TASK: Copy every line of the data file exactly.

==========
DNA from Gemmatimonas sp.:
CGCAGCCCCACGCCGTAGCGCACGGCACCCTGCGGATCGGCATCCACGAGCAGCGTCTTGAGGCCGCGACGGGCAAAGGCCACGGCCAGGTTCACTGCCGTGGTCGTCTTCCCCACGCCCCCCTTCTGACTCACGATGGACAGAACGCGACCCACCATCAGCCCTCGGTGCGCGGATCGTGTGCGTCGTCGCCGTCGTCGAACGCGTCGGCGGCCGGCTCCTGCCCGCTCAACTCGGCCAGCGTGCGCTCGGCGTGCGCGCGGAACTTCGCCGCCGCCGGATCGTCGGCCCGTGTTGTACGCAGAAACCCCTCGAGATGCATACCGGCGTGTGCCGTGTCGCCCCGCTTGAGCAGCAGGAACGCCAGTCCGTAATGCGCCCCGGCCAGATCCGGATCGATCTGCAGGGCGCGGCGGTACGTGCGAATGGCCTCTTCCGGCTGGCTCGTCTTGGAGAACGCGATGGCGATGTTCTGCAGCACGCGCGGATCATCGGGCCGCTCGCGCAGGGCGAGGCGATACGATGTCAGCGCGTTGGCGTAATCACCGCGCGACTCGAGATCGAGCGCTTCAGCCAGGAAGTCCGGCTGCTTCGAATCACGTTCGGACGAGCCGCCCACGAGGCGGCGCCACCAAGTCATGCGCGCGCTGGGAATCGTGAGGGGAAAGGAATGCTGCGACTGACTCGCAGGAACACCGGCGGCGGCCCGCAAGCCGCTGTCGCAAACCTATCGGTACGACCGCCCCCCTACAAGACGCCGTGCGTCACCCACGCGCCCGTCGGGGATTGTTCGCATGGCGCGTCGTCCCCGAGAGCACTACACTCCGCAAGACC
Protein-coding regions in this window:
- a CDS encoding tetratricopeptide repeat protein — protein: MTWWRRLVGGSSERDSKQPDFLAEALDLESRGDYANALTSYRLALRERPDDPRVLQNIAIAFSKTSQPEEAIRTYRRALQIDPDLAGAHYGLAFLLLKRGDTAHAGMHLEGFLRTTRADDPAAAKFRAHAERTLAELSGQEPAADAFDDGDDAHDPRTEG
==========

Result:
DNA from Gemmatimonas sp.:
CGCAGCCCCACGCCGTAGCGCACGGCACCCTGCGGATCGGCATCCACGAGCAGCGTCTTGAGGCCGCGACGGGCAAAGGCCACGGCCAGGTTCACTGCCGTGGTCGTCTTCCCCACGCCCCCCTTCTGACTCACGATGGACAGAACGCGACCCACCATCAGCCCTCGGTGCGCGGATCGTGTGCGTCGTCGCCGTCGTCGAACGCGTCGGCGGCCGGCTCCTGCCCGCTCAACTCGGCCAGCGTGCGCTCGGCGTGCGCGCGGAACTTCGCCGCCGCCGGATCGTCGGCCCGTGTTGTACGCAGAAACCCCTCGAGATGCATACCGGCGTGTGCCGTGTCGCCCCGCTTGAGCAGCAGGAACGCCAGTCCGTAATGCGCCCCGGCCAGATCCGGATCGATCTGCAGGGCGCGGCGGTACGTGCGAATGGCCTCTTCCGGCTGGCTCGTCTTGGAGAACGCGATGGCGATGTTCTGCAGCACGCGCGGATCATCGGGCCGCTCGCGCAGGGCGAGGCGATACGATGTCAGCGCGTTGGCGTAATCACCGCGCGACTCGAGATCGAGCGCTTCAGCCAGGAAGTCCGGCTGCTTCGAATCACGTTCGGACGAGCCGCCCACGAGGCGGCGCCACCAAGTCATGCGCGCGCTGGGAATCGTGAGGGGAAAGGAATGCTGCGACTGACTCGCAGGAACACCGGCGGCGGCCCGCAAGCCGCTGTCGCAAACCTATCGGTACGACCGCCCCCCTACAAGACGCCGTGCGTCACCCACGCGCCCGTCGGGGATTGTTCGCATGGCGCGTCGTCCCCGAGAGCACTACACTCCGCAAGACC
Protein-coding regions in this window:
- a CDS encoding tetratricopeptide repeat protein — protein: MTWWRRLVGGSSERDSKQPDFLAEALDLESRGDYANALTSYRLALRERPDDPRVLQNIAIAFSKTSQPEEAIRTYRRALQIDPDLAGAHYGLAFLLLKRGDTAHAGMHLEGFLRTTRADDPAAAKFRAHAERTLAELSGQEPAADAFDDGDDAHDPRTEG